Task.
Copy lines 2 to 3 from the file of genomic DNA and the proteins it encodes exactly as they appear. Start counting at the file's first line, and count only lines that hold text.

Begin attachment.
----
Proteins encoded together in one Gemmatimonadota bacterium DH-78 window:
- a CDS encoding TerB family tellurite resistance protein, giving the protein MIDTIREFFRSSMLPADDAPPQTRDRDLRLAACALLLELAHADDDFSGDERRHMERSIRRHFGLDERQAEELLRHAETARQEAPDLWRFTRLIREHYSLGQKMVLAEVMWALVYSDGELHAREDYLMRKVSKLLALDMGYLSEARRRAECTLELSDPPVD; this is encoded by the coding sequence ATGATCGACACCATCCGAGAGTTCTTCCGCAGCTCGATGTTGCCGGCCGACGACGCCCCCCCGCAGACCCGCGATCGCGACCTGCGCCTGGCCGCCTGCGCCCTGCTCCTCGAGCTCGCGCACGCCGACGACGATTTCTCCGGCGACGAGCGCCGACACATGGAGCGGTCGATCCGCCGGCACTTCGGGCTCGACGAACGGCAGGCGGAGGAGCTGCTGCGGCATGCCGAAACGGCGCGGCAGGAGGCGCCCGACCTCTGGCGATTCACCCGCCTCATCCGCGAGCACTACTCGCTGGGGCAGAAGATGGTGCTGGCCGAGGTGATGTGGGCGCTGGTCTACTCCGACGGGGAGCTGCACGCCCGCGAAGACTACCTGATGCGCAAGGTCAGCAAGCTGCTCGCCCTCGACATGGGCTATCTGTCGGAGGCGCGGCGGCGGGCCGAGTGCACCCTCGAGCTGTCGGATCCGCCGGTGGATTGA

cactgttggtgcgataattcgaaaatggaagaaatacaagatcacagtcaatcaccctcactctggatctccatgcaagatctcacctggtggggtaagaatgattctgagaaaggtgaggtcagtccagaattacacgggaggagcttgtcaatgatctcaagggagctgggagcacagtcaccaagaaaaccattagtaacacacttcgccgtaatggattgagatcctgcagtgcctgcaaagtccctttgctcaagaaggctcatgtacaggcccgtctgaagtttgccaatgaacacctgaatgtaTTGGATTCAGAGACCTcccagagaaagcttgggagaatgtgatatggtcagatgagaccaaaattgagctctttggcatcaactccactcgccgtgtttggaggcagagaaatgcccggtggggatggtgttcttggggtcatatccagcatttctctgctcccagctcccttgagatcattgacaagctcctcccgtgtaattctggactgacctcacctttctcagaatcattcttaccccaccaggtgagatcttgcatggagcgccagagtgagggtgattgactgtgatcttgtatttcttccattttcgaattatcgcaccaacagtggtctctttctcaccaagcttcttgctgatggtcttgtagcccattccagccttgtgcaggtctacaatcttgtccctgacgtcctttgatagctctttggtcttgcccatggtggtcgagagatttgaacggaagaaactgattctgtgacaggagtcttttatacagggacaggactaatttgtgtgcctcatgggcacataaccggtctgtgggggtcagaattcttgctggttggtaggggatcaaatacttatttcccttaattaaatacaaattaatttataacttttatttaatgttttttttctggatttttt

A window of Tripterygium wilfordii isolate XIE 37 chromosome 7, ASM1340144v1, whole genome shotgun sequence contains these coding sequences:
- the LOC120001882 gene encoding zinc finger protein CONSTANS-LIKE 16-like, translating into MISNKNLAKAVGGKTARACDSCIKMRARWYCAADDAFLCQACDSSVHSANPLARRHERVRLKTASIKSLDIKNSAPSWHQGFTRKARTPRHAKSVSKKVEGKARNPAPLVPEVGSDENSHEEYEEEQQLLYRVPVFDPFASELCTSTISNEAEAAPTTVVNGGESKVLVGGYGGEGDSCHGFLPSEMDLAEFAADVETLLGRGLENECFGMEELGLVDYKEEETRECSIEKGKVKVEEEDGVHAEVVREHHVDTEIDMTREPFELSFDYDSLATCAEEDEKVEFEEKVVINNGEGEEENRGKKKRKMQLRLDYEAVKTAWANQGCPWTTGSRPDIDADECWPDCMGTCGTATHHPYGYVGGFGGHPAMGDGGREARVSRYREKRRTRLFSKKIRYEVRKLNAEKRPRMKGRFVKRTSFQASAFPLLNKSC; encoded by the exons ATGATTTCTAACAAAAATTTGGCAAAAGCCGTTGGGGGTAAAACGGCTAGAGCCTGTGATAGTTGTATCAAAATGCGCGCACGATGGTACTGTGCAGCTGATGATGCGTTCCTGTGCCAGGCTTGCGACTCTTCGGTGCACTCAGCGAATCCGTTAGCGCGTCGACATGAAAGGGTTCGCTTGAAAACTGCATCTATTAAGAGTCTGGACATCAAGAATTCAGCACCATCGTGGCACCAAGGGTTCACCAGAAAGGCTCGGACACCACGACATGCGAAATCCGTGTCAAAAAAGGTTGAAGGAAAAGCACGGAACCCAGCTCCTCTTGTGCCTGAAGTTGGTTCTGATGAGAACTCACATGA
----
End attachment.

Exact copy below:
- a CDS encoding TerB family tellurite resistance protein, giving the protein MIDTIREFFRSSMLPADDAPPQTRDRDLRLAACALLLELAHADDDFSGDERRHMERSIRRHFGLDERQAEELLRHAETARQEAPDLWRFTRLIREHYSLGQKMVLAEVMWALVYSDGELHAREDYLMRKVSKLLALDMGYLSEARRRAECTLELSDPPVD; this is encoded by the coding sequence ATGATCGACACCATCCGAGAGTTCTTCCGCAGCTCGATGTTGCCGGCCGACGACGCCCCCCCGCAGACCCGCGATCGCGACCTGCGCCTGGCCGCCTGCGCCCTGCTCCTCGAGCTCGCGCACGCCGACGACGATTTCTCCGGCGACGAGCGCCGACACATGGAGCGGTCGATCCGCCGGCACTTCGGGCTCGACGAACGGCAGGCGGAGGAGCTGCTGCGGCATGCCGAAACGGCGCGGCAGGAGGCGCCCGACCTCTGGCGATTCACCCGCCTCATCCGCGAGCACTACTCGCTGGGGCAGAAGATGGTGCTGGCCGAGGTGATGTGGGCGCTGGTCTACTCCGACGGGGAGCTGCACGCCCGCGAAGACTACCTGATGCGCAAGGTCAGCAAGCTGCTCGCCCTCGACATGGGCTATCTGTCGGAGGCGCGGCGGCGGGCCGAGTGCACCCTCGAGCTGTCGGATCCGCCGGTGGATTGA

cactgttggtgcgataattcgaaaatggaagaaatacaagatcacagtcaatcaccctcactctggatctccatgcaagatctcacctggtggggtaagaatgattctgagaaaggtgaggtcagtccagaattacacgggaggagcttgtcaatgatctcaagggagctgggagcacagtcaccaagaaaaccattagtaacacacttcgccgtaatggattgagatcctgcagtgcctgcaaagtccctttgctcaagaaggctcatgtacaggcccgtctgaagtttgccaatgaacacctgaatgtaTTGGATTCAGAGACCTcccagagaaagcttgggagaatgtgatatggtcagatgagaccaaaattgagctctttggcatcaactccactcgccgtgtttggaggcagagaaatgcccggtggggatggtgttcttggggtcatatccagcatttctctgctcccagctcccttgagatcattgacaagctcctcccgtgtaattctggactgacctcacctttctcagaatcattcttaccccaccaggtgagatcttgcatggagcgccagagtgagggtgattgactgtgatcttgtatttcttccattttcgaattatcgcaccaacagtggtctctttctcaccaagcttcttgctgatggtcttgtagcccattccagccttgtgcaggtctacaatcttgtccctgacgtcctttgatagctctttggtcttgcccatggtggtcgagagatttgaacggaagaaactgattctgtgacaggagtcttttatacagggacaggactaatttgtgtgcctcatgggcacataaccggtctgtgggggtcagaattcttgctggttggtaggggatcaaatacttatttcccttaattaaatacaaattaatttataacttttatttaatgttttttttctggatttttt